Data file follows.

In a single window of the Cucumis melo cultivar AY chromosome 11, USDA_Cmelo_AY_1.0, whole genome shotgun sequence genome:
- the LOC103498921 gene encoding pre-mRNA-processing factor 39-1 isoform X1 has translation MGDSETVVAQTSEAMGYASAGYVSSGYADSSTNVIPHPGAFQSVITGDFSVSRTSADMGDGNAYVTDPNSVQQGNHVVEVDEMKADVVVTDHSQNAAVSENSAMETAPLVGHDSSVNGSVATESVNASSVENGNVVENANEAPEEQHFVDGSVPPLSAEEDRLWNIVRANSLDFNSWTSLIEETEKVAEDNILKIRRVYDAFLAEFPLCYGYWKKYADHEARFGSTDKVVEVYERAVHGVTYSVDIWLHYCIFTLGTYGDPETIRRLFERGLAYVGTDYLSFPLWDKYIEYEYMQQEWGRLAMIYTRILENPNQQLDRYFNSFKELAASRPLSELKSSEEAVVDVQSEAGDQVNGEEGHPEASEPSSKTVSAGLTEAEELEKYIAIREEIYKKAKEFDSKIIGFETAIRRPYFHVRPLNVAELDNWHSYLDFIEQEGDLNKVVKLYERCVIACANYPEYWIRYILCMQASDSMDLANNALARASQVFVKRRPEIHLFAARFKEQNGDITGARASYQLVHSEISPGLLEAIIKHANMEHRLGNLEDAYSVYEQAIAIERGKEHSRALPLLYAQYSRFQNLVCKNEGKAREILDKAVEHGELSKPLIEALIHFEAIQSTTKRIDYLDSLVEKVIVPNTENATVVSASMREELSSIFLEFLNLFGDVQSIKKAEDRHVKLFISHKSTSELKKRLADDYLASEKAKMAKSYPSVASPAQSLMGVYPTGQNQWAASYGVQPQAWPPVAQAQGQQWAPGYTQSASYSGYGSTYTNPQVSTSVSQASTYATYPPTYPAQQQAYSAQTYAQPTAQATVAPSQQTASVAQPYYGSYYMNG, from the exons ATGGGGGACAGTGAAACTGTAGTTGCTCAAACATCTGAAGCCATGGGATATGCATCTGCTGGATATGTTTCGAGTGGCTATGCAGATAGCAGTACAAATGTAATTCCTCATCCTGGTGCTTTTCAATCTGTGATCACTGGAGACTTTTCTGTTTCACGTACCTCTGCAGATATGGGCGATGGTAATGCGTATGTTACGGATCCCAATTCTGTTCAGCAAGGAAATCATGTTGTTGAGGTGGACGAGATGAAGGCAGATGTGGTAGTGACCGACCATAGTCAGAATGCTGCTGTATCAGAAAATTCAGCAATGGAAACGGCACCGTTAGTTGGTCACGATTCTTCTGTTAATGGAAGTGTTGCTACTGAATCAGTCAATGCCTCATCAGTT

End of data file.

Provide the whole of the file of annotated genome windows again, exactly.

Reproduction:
In a single window of the Cucumis melo cultivar AY chromosome 11, USDA_Cmelo_AY_1.0, whole genome shotgun sequence genome:
- the LOC103498921 gene encoding pre-mRNA-processing factor 39-1 isoform X1 has translation MGDSETVVAQTSEAMGYASAGYVSSGYADSSTNVIPHPGAFQSVITGDFSVSRTSADMGDGNAYVTDPNSVQQGNHVVEVDEMKADVVVTDHSQNAAVSENSAMETAPLVGHDSSVNGSVATESVNASSVENGNVVENANEAPEEQHFVDGSVPPLSAEEDRLWNIVRANSLDFNSWTSLIEETEKVAEDNILKIRRVYDAFLAEFPLCYGYWKKYADHEARFGSTDKVVEVYERAVHGVTYSVDIWLHYCIFTLGTYGDPETIRRLFERGLAYVGTDYLSFPLWDKYIEYEYMQQEWGRLAMIYTRILENPNQQLDRYFNSFKELAASRPLSELKSSEEAVVDVQSEAGDQVNGEEGHPEASEPSSKTVSAGLTEAEELEKYIAIREEIYKKAKEFDSKIIGFETAIRRPYFHVRPLNVAELDNWHSYLDFIEQEGDLNKVVKLYERCVIACANYPEYWIRYILCMQASDSMDLANNALARASQVFVKRRPEIHLFAARFKEQNGDITGARASYQLVHSEISPGLLEAIIKHANMEHRLGNLEDAYSVYEQAIAIERGKEHSRALPLLYAQYSRFQNLVCKNEGKAREILDKAVEHGELSKPLIEALIHFEAIQSTTKRIDYLDSLVEKVIVPNTENATVVSASMREELSSIFLEFLNLFGDVQSIKKAEDRHVKLFISHKSTSELKKRLADDYLASEKAKMAKSYPSVASPAQSLMGVYPTGQNQWAASYGVQPQAWPPVAQAQGQQWAPGYTQSASYSGYGSTYTNPQVSTSVSQASTYATYPPTYPAQQQAYSAQTYAQPTAQATVAPSQQTASVAQPYYGSYYMNG, from the exons ATGGGGGACAGTGAAACTGTAGTTGCTCAAACATCTGAAGCCATGGGATATGCATCTGCTGGATATGTTTCGAGTGGCTATGCAGATAGCAGTACAAATGTAATTCCTCATCCTGGTGCTTTTCAATCTGTGATCACTGGAGACTTTTCTGTTTCACGTACCTCTGCAGATATGGGCGATGGTAATGCGTATGTTACGGATCCCAATTCTGTTCAGCAAGGAAATCATGTTGTTGAGGTGGACGAGATGAAGGCAGATGTGGTAGTGACCGACCATAGTCAGAATGCTGCTGTATCAGAAAATTCAGCAATGGAAACGGCACCGTTAGTTGGTCACGATTCTTCTGTTAATGGAAGTGTTGCTACTGAATCAGTCAATGCCTCATCAGTT